So, yeah, it’s incredibly confusing to me to be living in an age when the #FreeBritney movement gained enough national attention to cause a reckoning within media about how she and other young women were treated back in the day, and yet the spring 2022 runways were populated by too-thin models rocking impossibly low jeans with crop tops. How can we both throw our support behind Britney and her contemporaries while embracing this outdated, and frankly sexist, look?
It would be one thing if low-rise jeans were being worn in a new or interesting way. In fact, I not so long ago wrote an essay about how I was excited to rock low-rise jeans in their “new” form—looser legs, a roughly seven-inch rise instead of three inches, and paired with tucked-in turtleneck tees and loose button-up shirts. (As someone with a short torso, I have never been a fan of high-rise jeans and was eager for the fashion tides to change in my favor.) But recent ad campaigns, runway shows and young celebrities haven’t gotten creative or tried anything new. They’ve simply recycled the same bad bag of tricks first popular in the early aughts. Many of the women sporting low-rise jeans in 2021 look like they’re wearing a costume, cosplaying as Christina Aguilera or Lindsay Lohan. “The double standard is infuriating,” says Anna, assistant commerce editor at PureWow. “I know damn well that if a plus-size woman wore them she’d be shamed by internet trolls, but Bella Hadid wears them and everyone’s like ‘omg queen,’ and it’s total B.S.”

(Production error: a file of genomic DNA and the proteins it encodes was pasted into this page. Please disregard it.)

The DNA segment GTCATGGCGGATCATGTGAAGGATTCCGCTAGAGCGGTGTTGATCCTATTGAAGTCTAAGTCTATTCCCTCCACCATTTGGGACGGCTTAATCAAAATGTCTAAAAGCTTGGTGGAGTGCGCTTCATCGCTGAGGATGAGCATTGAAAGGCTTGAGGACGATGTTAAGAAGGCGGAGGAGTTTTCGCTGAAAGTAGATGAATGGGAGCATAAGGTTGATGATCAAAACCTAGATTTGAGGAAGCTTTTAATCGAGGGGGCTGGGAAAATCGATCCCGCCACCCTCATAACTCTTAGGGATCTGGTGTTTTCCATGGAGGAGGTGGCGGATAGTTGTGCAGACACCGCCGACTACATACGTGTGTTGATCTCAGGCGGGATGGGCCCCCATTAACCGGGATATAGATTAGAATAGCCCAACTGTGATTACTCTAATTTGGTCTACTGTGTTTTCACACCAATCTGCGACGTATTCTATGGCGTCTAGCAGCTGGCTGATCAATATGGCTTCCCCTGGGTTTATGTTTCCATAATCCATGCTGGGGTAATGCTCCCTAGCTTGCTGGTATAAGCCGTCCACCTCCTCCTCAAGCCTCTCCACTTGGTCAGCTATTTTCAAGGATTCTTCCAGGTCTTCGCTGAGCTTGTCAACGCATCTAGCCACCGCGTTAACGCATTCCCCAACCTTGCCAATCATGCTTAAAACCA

Low-rise jeans are a reminder of a time when anything other than thin, young, white bodies wasn’t considered beautiful, and when it was considered a totally acceptable pastime to publicly judge and shame women, weighing in on “who wore it best” or making wild assumptions about their drug use or sex lives. “Ugh, I can feel my stomach muscles clenching at the very thought of wearing low-rise jeans,” Emily, a millennial advertising exec, told us. She has absolutely no plans to try the 2021 version of the trend, mostly because they bring up old feelings of body dysmorphia, but also because they’re not actually comfortable.